“We have negotiated hundreds of bilateral license agreements over the last two plus decades. And those have clearly established a clear market value for the tens of thousand, now of patents that we hold in the whole area of cell technology,” a report in Fortune quoted a Qualcomm executive as saying on Monday.
But Qualcomm refuted the allegations, saying that Apple had intentionally mischaracterised the agreements and negotiations, as well as the enormity and value of the technology they had invented, contributed and shared with all mobile device makers “through our licensing programme”.
Regulators in South Korea issued a nearly $1 billion fine against Qualcomm in a similar case.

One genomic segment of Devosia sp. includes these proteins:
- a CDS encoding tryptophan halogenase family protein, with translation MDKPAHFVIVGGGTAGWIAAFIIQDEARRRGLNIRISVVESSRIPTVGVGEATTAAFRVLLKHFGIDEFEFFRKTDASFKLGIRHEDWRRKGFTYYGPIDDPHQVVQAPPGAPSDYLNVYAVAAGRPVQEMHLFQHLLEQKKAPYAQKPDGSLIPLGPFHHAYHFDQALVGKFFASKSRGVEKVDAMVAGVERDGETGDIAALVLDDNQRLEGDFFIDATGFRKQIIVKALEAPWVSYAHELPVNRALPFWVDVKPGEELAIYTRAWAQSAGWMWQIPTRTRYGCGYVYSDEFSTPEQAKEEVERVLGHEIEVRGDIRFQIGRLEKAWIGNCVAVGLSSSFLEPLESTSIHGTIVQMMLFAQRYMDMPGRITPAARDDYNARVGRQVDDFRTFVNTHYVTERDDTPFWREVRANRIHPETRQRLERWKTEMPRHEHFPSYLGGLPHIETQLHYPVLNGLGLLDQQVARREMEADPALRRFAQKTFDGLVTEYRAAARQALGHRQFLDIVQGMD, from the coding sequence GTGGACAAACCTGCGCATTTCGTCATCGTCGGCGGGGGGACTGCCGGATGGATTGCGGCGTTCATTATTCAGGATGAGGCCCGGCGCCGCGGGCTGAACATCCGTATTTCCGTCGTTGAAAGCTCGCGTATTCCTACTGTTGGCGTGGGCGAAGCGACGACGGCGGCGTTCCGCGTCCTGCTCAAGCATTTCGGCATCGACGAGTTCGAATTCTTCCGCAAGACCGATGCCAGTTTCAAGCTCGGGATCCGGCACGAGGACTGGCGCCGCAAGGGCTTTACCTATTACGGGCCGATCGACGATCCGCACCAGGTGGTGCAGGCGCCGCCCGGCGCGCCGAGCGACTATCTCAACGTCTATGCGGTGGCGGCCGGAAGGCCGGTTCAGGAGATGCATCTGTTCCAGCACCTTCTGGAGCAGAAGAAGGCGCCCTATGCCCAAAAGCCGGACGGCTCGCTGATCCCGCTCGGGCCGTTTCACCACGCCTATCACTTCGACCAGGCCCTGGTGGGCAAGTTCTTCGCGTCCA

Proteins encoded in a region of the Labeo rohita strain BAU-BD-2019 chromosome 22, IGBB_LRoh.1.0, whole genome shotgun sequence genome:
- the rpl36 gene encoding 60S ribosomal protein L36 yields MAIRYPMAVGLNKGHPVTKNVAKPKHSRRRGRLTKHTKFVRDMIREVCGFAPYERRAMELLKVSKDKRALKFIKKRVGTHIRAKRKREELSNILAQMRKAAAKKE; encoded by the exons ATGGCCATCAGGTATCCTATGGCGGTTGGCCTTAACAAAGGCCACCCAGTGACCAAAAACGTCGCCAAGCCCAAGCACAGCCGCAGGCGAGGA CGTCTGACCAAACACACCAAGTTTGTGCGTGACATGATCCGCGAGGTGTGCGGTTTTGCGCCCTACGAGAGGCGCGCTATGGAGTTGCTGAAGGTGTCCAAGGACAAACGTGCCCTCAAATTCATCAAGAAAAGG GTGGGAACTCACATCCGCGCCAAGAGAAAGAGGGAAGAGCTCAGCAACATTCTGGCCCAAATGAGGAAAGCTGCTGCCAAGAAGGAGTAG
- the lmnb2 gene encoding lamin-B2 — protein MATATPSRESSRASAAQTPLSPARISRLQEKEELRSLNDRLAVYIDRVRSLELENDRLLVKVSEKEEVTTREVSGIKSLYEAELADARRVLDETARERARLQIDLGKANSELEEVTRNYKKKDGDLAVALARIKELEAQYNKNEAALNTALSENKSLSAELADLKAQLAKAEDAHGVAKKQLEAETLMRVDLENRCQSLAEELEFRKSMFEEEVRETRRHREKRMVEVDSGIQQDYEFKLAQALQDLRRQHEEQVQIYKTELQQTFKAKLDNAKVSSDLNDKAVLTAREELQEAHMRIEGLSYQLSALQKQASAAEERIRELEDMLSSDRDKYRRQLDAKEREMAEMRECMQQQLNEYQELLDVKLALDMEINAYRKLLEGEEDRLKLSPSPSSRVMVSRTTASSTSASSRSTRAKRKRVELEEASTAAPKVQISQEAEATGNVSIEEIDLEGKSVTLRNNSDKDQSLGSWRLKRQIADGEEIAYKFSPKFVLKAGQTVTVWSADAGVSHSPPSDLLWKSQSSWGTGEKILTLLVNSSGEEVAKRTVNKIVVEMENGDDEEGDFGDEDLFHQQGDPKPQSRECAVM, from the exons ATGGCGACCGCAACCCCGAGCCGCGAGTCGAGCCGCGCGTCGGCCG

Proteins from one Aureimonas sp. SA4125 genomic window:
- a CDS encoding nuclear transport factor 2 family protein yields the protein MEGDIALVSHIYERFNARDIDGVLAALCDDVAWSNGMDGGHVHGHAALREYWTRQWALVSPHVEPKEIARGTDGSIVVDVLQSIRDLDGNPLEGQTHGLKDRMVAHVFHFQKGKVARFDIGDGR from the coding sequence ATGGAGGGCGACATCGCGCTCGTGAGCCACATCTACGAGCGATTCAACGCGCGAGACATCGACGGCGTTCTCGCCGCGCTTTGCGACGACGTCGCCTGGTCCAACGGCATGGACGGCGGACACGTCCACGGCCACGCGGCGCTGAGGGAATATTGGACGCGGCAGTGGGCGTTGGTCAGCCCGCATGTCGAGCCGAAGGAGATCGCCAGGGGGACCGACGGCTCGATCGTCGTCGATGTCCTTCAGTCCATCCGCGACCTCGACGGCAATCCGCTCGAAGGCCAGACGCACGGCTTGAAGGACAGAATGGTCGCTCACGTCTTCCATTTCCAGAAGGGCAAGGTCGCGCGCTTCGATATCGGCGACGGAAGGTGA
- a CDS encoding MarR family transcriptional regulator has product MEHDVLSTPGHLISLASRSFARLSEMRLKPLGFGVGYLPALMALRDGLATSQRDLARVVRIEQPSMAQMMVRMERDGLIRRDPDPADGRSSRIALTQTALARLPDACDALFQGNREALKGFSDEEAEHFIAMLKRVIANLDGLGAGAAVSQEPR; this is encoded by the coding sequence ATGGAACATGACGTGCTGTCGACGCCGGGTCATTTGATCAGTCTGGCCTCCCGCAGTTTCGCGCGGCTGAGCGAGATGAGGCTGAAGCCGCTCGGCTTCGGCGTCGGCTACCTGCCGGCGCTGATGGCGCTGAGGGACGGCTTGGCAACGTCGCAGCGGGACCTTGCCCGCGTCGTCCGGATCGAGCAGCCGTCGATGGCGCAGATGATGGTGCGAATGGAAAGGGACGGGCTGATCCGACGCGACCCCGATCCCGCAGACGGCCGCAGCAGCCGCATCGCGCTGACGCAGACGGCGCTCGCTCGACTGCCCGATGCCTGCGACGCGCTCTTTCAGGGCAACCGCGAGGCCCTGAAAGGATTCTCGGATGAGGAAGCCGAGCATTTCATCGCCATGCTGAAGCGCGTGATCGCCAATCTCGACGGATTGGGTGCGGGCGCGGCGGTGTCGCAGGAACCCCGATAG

“Apple’s lawsuit goes to the heart of Qualcomm’s licensing model, which charges phone makers a percentage of the value of every phone, not just a cut of the price of specific modem chips used in phones,” the report noted.
The threat is worrying for the investors in Qualcomm as the company’s share price has lost 12 per cent since the day before Apple filed suit.
“Our chips had capabilities that Apple chose not to use in the iPhone 7, in my belief, because they wanted to basically employ a lowest common denominator approach. Intel’s modem chip could not do, did not have the capabilities that our chips had,” a Qualcomm spokesperson said.